In 2012 we emphasized real-world economic developments in our investment decision-making process and our outlook for financial markets. This resulted in a very conservative investment allocation and a consistently foreboding tone to our monthly Market Outlooks. The US economy did not perform well in 2012, but financial markets had a far different interpretation of reality in the second half of the year. The divergent paths of deteriorating economic fundamentals and rising market valuations naturally forced us to question our resolve on more than one occasion. Yet we refused to take the blue pill and embrace the fabricated reality on Wall Street that has been orchestrated by the Federal Reserve.
It is understandable to conclude that the economy is strengthening when stock and bond prices rise, as they have the past six months. Rising asset values invigorate the growing consensus of optimistic pundits, regardless of the underlying fundamentals. It drowns out the minority that questions progress with facts that prove otherwise. The consensus is further emboldened by the complicity of our incurious main-stream media to parrot only those data points that support the bullish narrative. If the data is not bullish, it is either ignored or seasonally adjusted so as to not disrupt the appearance of progress, which is easily bought by an American public that always looks for palatable alternatives to bad news. This is exactly how the asset bubbles in tech stocks and housing were blown before they burst.
The fact that the economy is creating approximately 150k jobs per month is good news, but just about every other aspect of the employment situation is disheartening. We are told the unemployment rate declined modestly last year, but the greatest incremental driver of the decline is the supposed drop in the labor force participation rate to a multi-decade low of 63%. Was the government counting the 22,000 applicants vying for 300 flight attendant positions with Delta last month? During this recovery, the vast majority of the jobs have been created for our oldest demographic (age 55-69), while our most productive demographic (ages 24-55) has realized no net new job gains. Nearly 60% of the new jobs are paying hourly wages between $7-14. This is one reason that another 1.5 million Americans joined the ranks of food stamp recipients last year, nearly equaling the total number of jobs created. Knowing this reality, it is baffling to see the market’s gullible response to data reported by government agencies that is continually massaged to illicit positive sentiment. Optimism must be grounded in realism.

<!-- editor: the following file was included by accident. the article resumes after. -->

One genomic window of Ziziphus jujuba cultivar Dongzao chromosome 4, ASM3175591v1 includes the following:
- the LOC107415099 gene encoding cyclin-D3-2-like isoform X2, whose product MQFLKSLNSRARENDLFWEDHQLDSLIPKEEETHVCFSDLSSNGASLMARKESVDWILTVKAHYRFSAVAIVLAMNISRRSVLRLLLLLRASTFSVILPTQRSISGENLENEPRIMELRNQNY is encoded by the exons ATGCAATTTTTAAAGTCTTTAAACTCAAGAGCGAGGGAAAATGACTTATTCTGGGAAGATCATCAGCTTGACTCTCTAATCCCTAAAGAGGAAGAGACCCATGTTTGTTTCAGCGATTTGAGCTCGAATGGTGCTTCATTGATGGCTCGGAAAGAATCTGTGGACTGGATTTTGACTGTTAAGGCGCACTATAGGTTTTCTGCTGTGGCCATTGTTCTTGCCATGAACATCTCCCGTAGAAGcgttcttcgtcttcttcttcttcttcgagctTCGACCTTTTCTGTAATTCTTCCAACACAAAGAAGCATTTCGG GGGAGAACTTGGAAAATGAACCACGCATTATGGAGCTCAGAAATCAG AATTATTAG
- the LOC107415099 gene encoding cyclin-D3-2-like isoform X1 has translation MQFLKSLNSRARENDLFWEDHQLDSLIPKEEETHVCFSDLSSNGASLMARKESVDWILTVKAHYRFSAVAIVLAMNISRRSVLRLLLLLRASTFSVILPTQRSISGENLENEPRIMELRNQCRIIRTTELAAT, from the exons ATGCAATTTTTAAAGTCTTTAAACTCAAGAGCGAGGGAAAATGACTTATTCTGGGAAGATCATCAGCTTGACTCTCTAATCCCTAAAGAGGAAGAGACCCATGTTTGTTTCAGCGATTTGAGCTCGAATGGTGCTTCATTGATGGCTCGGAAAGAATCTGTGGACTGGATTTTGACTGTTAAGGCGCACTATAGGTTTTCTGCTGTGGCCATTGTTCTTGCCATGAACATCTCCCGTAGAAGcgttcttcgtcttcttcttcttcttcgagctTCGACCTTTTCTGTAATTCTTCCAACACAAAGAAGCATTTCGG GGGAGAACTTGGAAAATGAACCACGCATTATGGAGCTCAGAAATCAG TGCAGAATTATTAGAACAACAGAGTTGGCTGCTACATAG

The number of Americans seeking unemployment benefits fell last week to the lowest level in five years according to the Department of Labor, which pundits cited as evidence that employers were cutting fewer jobs—or did it? Initial claims for unemployment insurance declined on a seasonally-adjusted basis to 330k. In reality, the actual number of people filing initial claims was more than 436k. This figure was 20k more than the number who filed claims in the comparable week one year ago, and the second week in a row that claims rose year-over-year, which has not occurred in over two years. For no apparent reason, the Department of Labor dramatically increased the divisor it used to seasonally adjust the number reported this year, which is what led to the perceived decline. Yet this news made for a bullish market-moving headline.
The lack of improvement in the quality and quantity of jobs is the reason that median household income continues to decline. On an inflation-adjusted basis, it has declined 8% since 2007. The November surge in after-tax personal income, likely to be replicated in December, was heralded as a sign of a strengthening economy that would cushion the blow from the increase in the payroll tax. In reality, this increase of approximately $100 billion in income was the result of bonus payments and capital gains that were realized before year end to avoid the higher tax rates in 2013. As a result, personal income is likely to decline significantly in the first quarter. It also does nothing to offset the headwind of a 2% increase in the payroll tax. The recipients of year-end bonuses are not the same people that will be struggling when an extra $20 is withheld from their paycheck every week.